Mary Oliver is one of the most prolific writers of our time. She is a Pulitzer Prize winner and recognized as an acclaimed poet. She recently passed away, but her legacy will never be forgotten. To celebrate her life, here are our favorite lines from her poetry—her little nuggets of wisdom—to help you navigate through life, whatever you may be going through now.
On making the most of one lifetime
1. “Still, what I want in my life is to be willing to be dazzled— to cast aside the weight of facts and maybe even to float a little above this difficult world.”
2. “I don’t want to end up simply having visited this world.”
3. “It is a serious thing // just to be alive / on this fresh morning / in this broken world.”
4. “And to tell the truth I don’t want to let go of the wrists of idleness, I don’t want to sell my life for money, I don’t even want to come in out of the rain.”
5. “Tell me, what else should I have done? Doesn’t everything die at last, and too soon? Tell me, what is it you plan to do With your one wild and precious life?”
On dealing with grief
1.“Someone I loved once gave me / a box full of darkness// It took me years to understand / that this, too, was a gift.”
2. To live in this world, you must be able to do three things: to love what is mortal; to hold it against your bones knowing your own life depends on it; and, when the time comes to let it go, to let it go.
3. “Maybe death isn’t darkness, after all, but so much light wrapping itself around us–”
4. “It is better for the heart to break, than not to break.”
5. “Therefore, dark past, I’m about to do it. I’m about to forgive you for everything.”
We are so sad to hear that #MaryOliver has died. Born in Cleveland, Mary was a prolific poet who has inspired us for decades with her lyrical words on nature & life. Mary won the National Book Award, the Pulitzer Prize, & many Ohioana Book Awards. She was 83. pic.twitter.com/KYtjlcYhTW
1. “Sometimes I need only to stand wherever I am to be blessed.”
2. “It is a serious thing / just to be alive / on this fresh morning / in this broken world.”
3. “So every day I was surrounded by the beautiful crying forth of the ideas of God, one of which was you.”
4. “But I also say this: that light is an invitation to happiness, and that happiness, when it’s done right, is a kind of holiness, palpable and redemptive. ”
5. “If you suddenly and unexpectedly feel joy, don’t hesitate. Give in to it…It could be anything, but very likely you notice it in the instant when love begins. Anyway, that’s often the case. Anyway, whatever it is, don’t be afraid of its plenty. Joy is not made to be a crumb.”
On following your path and pursuing your dreams
1. “The most regretful people on earth are those who felt the call to creative work, who felt their own creative power restive and uprising, and gave to it neither power nor time.”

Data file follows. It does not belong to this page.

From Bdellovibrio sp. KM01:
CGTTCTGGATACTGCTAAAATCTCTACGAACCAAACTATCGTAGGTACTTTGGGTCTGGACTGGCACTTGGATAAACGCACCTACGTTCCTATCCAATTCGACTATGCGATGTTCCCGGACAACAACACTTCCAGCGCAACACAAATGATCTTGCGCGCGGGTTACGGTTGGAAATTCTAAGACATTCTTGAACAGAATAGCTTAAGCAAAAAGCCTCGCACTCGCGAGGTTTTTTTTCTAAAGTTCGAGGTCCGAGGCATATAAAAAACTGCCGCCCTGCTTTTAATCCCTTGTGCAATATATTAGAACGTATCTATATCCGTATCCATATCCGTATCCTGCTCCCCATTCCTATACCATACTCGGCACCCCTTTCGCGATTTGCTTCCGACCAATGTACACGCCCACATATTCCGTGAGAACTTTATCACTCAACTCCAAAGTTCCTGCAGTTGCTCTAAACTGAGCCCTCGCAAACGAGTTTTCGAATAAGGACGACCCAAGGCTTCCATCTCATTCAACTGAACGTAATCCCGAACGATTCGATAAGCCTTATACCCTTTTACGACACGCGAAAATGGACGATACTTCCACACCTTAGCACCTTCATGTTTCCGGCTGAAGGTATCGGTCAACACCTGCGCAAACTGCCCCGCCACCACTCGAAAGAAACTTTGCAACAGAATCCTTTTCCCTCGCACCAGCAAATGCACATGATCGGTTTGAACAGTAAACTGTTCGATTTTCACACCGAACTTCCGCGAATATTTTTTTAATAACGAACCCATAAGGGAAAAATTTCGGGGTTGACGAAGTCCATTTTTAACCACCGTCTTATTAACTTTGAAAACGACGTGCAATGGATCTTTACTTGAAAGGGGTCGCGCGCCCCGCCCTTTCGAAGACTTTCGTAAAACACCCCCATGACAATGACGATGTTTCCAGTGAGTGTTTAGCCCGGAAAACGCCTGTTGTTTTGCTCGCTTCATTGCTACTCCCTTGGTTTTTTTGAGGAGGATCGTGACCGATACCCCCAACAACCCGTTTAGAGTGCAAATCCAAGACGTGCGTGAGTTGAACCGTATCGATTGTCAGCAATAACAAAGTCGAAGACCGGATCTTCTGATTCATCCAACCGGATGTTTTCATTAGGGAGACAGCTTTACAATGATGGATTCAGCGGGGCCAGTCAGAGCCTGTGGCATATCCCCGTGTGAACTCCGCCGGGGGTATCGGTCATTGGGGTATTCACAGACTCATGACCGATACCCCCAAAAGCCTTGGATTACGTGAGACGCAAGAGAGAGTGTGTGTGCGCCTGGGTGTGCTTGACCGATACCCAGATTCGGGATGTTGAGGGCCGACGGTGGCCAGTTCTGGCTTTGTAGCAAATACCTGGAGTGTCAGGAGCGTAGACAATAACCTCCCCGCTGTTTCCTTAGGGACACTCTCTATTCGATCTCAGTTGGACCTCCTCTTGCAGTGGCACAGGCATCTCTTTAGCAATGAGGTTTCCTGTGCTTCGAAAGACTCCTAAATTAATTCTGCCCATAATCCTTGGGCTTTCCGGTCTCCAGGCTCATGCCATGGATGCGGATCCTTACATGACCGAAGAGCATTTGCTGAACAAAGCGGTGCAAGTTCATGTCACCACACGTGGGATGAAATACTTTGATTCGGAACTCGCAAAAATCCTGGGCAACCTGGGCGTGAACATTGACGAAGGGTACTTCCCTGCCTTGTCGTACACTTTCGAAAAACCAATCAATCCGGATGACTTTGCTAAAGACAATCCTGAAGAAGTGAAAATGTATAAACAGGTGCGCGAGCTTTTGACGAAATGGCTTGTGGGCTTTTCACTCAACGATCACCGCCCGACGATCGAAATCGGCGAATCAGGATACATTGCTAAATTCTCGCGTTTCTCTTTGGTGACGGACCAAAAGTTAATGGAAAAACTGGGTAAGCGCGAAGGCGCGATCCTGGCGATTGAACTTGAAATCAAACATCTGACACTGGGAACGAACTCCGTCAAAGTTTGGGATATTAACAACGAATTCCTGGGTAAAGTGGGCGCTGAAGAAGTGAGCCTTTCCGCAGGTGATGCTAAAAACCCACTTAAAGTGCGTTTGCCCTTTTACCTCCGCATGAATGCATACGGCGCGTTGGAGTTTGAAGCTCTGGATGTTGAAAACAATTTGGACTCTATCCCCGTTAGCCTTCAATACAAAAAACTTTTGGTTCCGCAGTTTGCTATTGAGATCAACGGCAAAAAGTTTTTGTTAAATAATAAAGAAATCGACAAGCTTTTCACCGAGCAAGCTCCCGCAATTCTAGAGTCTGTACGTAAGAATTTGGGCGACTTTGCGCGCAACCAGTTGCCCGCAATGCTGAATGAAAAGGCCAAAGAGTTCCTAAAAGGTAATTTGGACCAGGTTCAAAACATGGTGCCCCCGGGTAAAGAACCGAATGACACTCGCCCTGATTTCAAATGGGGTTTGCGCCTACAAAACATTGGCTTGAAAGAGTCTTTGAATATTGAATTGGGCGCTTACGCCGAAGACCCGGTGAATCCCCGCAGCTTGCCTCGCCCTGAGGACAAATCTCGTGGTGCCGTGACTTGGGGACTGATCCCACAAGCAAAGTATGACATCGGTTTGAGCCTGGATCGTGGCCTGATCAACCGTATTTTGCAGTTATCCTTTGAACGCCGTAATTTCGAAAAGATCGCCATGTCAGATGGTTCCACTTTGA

2. “But little by little,/ as you left their voices behind,/ the stars began to burn/ through the sheets of clouds,/ and there was a new voice/ which you slowly/ recognized as your own,/ that kept you company/ as you strode deeper and deeper/ into the world,/ determined to do/ the only thing you could do –/ determined to save/ the only life you could save.”
3. “Said the river: imagine everything you can imagine, then keep on going.”
4. “You do not have to be good./ You do not have to walk on your knees/ for a hundred miles through the desert, repenting./ You only have to let the soft animal of your body/ love what it loves.”
5. “It’s not a competition, it’s a doorway.”
On embracing your individuality
1. “You must not ever stop being whimsical. And you must not, ever, give anyone else the responsibility for your life.
2. “Keep some room in your heart for the unimaginable.”
3. “As long as you’re dancing, you can break the rules. / Sometimes breaking the rules is just extending the rules. Sometimes there are no rules.”
4. “So come to the pond, or the river of your imagination, or the harbor of your longing, and put your lips to the world. And live your life.”
5. “I want to think again of dangerous and noble things. / I want to be light and frolicsome. / I want to be improbable, beautiful and afraid of nothing, / as though I had wings.”
There is another line I would like to quote from the great Mary Oliver, from her poem “When Death Comes”:
When it’s over, I want to say: All my life I was a bride married to amazement. I was the bridegroom, taking the world into my arms.
Rest in peace, Mary Oliver, and thank you for touching many people’s lives. We know that, true to your art, you have truly lived a life worth living. And without a doubt, you make a handsome bridegroom to this broken yet beautiful world.
Art by Marian Hukom
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